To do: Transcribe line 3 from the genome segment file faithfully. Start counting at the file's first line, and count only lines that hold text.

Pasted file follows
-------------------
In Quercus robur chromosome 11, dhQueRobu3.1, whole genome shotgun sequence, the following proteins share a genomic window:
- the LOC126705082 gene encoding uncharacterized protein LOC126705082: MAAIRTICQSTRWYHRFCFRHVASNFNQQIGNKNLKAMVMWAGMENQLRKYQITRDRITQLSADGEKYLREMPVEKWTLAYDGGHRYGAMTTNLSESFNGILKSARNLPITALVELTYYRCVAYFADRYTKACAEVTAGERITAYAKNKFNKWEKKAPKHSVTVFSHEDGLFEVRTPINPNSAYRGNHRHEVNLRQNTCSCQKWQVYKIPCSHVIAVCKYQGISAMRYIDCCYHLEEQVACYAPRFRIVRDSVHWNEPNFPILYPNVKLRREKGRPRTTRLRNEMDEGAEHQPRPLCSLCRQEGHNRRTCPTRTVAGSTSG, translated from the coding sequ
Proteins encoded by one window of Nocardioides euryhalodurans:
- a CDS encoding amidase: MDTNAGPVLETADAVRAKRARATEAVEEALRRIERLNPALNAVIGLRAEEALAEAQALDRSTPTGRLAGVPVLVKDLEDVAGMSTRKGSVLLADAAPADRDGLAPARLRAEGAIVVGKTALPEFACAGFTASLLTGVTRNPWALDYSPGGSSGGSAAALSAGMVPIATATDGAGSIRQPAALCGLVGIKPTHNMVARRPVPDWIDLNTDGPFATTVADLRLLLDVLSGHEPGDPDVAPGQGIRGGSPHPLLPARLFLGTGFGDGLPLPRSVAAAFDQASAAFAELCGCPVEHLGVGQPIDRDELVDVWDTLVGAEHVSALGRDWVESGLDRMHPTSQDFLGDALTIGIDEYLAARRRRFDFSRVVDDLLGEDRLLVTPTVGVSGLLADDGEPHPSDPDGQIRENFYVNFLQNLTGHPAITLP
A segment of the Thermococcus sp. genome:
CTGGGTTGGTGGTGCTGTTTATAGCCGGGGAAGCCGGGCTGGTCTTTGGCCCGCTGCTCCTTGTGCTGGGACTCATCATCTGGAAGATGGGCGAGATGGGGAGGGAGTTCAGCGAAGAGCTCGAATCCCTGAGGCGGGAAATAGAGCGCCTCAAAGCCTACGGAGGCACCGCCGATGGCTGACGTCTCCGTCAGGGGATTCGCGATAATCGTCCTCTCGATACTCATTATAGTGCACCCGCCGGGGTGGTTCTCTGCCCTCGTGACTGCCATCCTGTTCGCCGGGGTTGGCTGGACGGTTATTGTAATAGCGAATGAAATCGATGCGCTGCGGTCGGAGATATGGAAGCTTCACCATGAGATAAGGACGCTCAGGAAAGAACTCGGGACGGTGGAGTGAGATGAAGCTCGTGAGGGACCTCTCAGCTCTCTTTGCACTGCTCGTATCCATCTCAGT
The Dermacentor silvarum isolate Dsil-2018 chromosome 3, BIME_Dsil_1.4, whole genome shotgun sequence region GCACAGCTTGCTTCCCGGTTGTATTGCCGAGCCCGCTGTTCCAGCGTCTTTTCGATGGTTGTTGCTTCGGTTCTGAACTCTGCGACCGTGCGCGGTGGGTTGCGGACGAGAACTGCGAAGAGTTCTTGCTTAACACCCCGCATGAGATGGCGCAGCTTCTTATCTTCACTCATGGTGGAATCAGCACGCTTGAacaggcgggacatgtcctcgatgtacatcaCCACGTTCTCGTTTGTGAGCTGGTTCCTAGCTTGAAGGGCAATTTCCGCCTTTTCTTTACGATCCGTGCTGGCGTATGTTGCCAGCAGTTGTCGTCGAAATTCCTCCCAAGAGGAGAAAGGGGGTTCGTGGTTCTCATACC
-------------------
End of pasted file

Proteins encoded by one window of Nocardioides euryhalodurans: